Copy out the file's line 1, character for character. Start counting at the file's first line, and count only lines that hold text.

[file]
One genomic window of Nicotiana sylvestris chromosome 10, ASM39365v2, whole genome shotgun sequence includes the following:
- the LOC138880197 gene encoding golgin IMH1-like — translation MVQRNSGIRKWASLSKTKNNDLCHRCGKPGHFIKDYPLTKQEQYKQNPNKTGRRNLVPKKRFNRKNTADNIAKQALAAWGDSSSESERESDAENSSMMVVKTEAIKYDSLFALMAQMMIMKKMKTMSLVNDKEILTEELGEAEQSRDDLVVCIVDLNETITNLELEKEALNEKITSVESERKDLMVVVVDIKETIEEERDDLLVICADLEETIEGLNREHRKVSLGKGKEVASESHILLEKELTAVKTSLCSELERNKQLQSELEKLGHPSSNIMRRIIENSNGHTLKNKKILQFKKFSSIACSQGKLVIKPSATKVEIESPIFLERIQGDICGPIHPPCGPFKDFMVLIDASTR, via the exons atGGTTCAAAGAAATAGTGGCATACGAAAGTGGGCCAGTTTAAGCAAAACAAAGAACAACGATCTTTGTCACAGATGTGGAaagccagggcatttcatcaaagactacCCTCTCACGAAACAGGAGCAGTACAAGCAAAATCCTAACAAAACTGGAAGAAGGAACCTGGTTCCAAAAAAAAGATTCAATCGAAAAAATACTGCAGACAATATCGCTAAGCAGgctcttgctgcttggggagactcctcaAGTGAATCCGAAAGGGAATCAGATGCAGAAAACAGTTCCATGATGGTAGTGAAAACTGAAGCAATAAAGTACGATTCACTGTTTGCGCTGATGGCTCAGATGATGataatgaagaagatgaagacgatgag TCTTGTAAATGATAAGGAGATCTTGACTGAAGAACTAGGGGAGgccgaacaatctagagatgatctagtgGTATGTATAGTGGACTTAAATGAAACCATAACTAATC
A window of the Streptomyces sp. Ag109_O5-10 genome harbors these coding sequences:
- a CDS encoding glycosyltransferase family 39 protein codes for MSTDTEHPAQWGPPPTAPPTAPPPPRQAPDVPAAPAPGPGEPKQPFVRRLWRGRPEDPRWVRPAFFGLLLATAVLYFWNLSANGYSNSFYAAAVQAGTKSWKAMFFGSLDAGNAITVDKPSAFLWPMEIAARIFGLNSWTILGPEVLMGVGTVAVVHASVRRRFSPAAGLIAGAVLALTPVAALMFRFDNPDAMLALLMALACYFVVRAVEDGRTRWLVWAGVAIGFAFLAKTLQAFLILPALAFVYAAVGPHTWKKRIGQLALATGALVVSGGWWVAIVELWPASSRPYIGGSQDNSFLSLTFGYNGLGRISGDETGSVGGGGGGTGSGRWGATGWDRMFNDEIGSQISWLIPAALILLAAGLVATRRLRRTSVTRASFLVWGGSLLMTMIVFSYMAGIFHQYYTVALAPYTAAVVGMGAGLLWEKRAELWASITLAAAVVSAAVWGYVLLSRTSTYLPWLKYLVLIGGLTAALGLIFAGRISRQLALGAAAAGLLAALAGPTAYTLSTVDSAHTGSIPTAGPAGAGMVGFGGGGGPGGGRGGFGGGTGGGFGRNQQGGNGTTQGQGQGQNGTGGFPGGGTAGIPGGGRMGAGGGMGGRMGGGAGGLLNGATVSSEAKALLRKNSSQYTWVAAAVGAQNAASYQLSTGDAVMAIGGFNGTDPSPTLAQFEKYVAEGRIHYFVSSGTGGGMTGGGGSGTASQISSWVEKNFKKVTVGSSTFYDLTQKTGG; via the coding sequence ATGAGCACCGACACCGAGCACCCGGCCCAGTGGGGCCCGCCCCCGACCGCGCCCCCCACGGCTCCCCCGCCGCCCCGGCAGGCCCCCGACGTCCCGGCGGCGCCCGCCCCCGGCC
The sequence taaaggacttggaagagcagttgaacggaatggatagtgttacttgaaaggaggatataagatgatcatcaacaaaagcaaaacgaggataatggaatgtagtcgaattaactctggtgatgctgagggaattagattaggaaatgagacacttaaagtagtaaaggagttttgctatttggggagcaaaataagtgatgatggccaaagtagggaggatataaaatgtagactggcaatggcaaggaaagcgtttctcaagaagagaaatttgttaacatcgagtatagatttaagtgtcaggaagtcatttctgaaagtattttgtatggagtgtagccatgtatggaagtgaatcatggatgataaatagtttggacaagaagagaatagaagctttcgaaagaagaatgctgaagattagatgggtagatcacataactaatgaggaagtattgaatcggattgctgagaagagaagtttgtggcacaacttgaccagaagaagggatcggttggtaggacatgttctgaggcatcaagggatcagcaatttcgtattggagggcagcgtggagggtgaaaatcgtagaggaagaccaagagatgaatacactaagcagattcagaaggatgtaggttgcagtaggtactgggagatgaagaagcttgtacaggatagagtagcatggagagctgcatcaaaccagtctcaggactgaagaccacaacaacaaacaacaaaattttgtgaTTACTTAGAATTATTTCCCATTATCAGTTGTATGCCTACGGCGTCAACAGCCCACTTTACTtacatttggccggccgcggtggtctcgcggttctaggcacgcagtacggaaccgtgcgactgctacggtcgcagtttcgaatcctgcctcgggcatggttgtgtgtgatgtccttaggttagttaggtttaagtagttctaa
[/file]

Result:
One genomic window of Nicotiana sylvestris chromosome 10, ASM39365v2, whole genome shotgun sequence includes the following: